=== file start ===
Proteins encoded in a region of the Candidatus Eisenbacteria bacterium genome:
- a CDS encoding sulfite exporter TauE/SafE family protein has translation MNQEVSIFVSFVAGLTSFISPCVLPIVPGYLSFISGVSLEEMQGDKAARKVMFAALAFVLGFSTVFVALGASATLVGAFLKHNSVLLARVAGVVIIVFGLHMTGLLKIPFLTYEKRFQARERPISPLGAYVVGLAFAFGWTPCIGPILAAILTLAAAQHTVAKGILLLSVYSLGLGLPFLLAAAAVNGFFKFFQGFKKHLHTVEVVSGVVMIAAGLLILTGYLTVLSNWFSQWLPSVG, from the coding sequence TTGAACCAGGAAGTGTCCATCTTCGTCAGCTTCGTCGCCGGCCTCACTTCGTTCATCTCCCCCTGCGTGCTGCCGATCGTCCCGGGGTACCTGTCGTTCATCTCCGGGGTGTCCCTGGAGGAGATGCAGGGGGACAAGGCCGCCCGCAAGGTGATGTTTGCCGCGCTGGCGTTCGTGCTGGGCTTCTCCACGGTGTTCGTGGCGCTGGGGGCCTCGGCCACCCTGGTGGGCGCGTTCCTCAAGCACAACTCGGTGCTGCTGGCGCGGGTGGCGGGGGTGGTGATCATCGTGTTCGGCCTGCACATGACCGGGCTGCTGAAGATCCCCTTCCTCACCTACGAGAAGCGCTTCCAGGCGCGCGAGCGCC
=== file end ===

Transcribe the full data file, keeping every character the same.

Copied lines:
Proteins encoded in a region of the Candidatus Eisenbacteria bacterium genome:
- a CDS encoding sulfite exporter TauE/SafE family protein has translation MNQEVSIFVSFVAGLTSFISPCVLPIVPGYLSFISGVSLEEMQGDKAARKVMFAALAFVLGFSTVFVALGASATLVGAFLKHNSVLLARVAGVVIIVFGLHMTGLLKIPFLTYEKRFQARERPISPLGAYVVGLAFAFGWTPCIGPILAAILTLAAAQHTVAKGILLLSVYSLGLGLPFLLAAAAVNGFFKFFQGFKKHLHTVEVVSGVVMIAAGLLILTGYLTVLSNWFSQWLPSVG, from the coding sequence TTGAACCAGGAAGTGTCCATCTTCGTCAGCTTCGTCGCCGGCCTCACTTCGTTCATCTCCCCCTGCGTGCTGCCGATCGTCCCGGGGTACCTGTCGTTCATCTCCGGGGTGTCCCTGGAGGAGATGCAGGGGGACAAGGCCGCCCGCAAGGTGATGTTTGCCGCGCTGGCGTTCGTGCTGGGCTTCTCCACGGTGTTCGTGGCGCTGGGGGCCTCGGCCACCCTGGTGGGCGCGTTCCTCAAGCACAACTCGGTGCTGCTGGCGCGGGTGGCGGGGGTGGTGATCATCGTGTTCGGCCTGCACATGACCGGGCTGCTGAAGATCCCCTTCCTCACCTACGAGAAGCGCTTCCAGGCGCGCGAGCGCC